Caliphate of Al-Hakam II:Cultural period of Al-Andalus

Abderramán III was succeeded in the Cordona Caliphate by his son al-Hakam II (961-976). The stage of his government, which was quite brief, had few shocks, characterized by the indisputable predominance of peace. The only striking aspect was the presence, once again, of the Normans on the western coasts of al-Andalus, which happened in the years 966, around Lisbon, and 971-972 . There was hardly any confrontation with the Christians, although the Muslims decided to rebuild the important fortress of Gormaz, which was an outpost against their enemies to the north. In those years, on the other hand, the embassies to Córdoba of the Christian leaders of the north were frequent; thus, the counts of Castile and Barcelona. The establishment of the Fatimids in Egypt, in the year 969, marked their definitive setback in the Maghreb area. Furthermore, General Galib re-established the Umayyad protectorate in western North Africa. In another order of things, it should be noted that in the times of al-Hakam II, art and culture experienced a spectacular development in al-Andalus, and particularly in the city of Córdoba . It is said, for example, that al-Hakam II managed to put together a library made up of no less than 400,000 volumes. In the field of plastic arts, the most significant aspect of the time of al-Hakam II was the construction, in the main mosque of Córdoba, of the splendid mihrab, in which the ribbed vaults stood out, but also the richness of the materials used. and decorative exuberance.

Caliphate of His-ham II and Government of Ibn Abi Amir

The panorama of al-Andalus experienced, however, a substantial change in the times of the successor of al-Hakam II, His-ham II (976-1009). Since the new caliph was a child, effective power was assumed by his tutor, Ibn Abi Amir , who had started his career in the caliphal court in the modest position of copyist. But in the long run Ibn Abi Amir, a person of great ambition, became the true leader of al-Andalus, while Hisham II became a mere decorative figure. Hence, the stage that opened with the government of Ibn Abi Amir is called the "amirids" . An important step was taken by Ibn Abi Amir in the year 978, when he was appointed hachib, a position that was equivalent to a kind of prime minister. In that same year he ordered the construction, on the outskirts of Córdoba, to the east of the city, of the palace of Medina Zahira, where the central administration of al-Andalus would be installed. Three years later, in 981, Ibn Abi Amir received the nickname "the victorious by Allah" , “al-Mansur bi-llah” in Arabic, from which derives the name by which the Christians called him, that is, Almanzor.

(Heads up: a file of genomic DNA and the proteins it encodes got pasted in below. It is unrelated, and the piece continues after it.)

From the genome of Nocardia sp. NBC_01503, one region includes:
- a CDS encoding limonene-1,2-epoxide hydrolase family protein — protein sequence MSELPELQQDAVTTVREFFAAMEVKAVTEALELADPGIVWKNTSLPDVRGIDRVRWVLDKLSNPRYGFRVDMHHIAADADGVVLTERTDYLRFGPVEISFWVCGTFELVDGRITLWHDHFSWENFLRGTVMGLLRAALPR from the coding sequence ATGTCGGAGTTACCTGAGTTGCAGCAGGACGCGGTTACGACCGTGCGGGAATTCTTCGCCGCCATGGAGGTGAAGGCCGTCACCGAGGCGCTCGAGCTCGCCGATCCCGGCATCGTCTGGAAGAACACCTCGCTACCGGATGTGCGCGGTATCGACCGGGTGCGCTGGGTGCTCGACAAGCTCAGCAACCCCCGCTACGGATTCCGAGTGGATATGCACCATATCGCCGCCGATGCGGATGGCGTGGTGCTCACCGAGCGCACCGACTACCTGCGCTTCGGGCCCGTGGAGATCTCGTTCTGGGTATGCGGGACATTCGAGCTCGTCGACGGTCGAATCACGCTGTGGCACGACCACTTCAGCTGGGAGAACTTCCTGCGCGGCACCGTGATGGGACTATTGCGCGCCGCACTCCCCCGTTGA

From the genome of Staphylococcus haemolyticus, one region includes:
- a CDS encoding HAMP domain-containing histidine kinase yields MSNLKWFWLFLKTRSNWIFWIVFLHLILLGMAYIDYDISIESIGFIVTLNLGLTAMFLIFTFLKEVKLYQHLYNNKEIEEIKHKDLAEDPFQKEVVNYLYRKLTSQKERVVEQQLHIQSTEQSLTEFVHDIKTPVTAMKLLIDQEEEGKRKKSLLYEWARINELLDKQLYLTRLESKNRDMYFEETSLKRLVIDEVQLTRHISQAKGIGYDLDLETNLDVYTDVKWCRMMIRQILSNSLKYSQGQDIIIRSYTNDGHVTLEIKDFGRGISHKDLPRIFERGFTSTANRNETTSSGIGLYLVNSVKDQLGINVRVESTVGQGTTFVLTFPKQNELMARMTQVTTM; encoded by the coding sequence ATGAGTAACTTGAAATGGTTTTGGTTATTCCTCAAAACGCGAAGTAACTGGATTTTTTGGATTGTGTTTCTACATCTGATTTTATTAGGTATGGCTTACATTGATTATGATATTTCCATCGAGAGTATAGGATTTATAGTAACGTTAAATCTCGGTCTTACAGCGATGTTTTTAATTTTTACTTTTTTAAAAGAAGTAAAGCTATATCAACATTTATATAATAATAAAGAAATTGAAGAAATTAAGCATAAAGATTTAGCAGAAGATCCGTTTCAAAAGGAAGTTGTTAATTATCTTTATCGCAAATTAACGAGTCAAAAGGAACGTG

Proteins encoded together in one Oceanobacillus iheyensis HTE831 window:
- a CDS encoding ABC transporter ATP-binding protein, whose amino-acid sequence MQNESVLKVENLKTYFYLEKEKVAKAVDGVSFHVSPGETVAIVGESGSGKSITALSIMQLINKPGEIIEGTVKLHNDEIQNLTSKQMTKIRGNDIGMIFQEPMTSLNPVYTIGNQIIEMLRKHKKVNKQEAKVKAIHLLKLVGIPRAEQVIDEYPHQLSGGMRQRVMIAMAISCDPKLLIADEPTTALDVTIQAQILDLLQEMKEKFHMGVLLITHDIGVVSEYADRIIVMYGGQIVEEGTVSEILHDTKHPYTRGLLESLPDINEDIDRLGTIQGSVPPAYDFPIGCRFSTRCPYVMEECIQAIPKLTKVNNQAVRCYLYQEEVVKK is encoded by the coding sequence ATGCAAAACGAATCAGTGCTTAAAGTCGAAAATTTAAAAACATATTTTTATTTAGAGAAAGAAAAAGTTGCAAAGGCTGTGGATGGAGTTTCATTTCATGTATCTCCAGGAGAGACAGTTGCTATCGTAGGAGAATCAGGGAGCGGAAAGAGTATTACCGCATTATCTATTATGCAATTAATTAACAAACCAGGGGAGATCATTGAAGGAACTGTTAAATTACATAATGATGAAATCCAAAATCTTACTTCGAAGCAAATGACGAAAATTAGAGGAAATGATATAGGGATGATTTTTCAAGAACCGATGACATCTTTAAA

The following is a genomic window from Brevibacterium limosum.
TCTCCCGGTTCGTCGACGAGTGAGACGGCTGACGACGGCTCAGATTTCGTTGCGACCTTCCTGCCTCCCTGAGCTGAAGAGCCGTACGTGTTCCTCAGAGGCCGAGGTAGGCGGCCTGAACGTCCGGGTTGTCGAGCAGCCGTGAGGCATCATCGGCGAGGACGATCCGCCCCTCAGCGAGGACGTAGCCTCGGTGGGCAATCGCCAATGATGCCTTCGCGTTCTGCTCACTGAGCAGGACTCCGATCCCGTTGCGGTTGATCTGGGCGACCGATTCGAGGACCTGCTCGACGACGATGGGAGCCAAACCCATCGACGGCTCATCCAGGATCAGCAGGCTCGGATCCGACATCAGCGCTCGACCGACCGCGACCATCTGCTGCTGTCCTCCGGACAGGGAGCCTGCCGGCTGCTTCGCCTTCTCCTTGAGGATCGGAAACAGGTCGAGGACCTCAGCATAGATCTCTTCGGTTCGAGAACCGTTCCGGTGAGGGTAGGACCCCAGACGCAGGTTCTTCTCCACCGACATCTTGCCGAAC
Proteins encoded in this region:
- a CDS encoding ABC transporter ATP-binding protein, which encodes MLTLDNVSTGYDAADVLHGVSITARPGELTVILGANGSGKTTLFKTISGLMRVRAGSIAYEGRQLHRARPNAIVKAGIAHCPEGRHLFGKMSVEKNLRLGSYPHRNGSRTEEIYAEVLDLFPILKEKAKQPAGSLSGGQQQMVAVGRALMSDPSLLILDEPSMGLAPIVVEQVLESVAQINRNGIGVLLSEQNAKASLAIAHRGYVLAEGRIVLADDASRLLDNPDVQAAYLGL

Ibn Abi Amir's Advance and Conquests (Almanzor)

Almanzor, who had above all the support of the Berbers, launched a policy of populist sign. From a religious point of view, he was extremely orthodox, apparently even ordering the destruction of a large part of al-Hakam II's library. But the base of his power was the army, which gives rise to talk of his government as a true military dictatorship. Almanzor carried out numerous and terrifying campaigns against the Christians. Let us remember his most significant successes: in the year 985 the Cordovan troops sacked Barcelona , in 988 they destroyed the Leonese monasteries of Sahagiin and Eslonza, in 997 they victoriously entered Santiago de Compostela (where the tomb of the Apostle was respected) and in 1002 they razed the monastery of San Millán de la Cogolla. However, a few days after this last event, Almanzor died, or, as the Christian sources of the time say, "he was buried in hell."

Abd al-Malik government

A son of Almanzor, Abd al-Malik (1002-1008), succeeded his father in the position he had held. Abd al-Malik, during his brief period of government, kept the military strength of al-Andalus intact, carrying out some victorious raids against the Christians. But the year after his death, in 1009, the Amiri regime ceased to exist. On that same date Caliph Hisham II abdicated . Al-Andalus entered a chaotic phase, the so-called great fitna , which would conclude, a few years later, with the definitive disappearance of the Caliphate of Córdoba.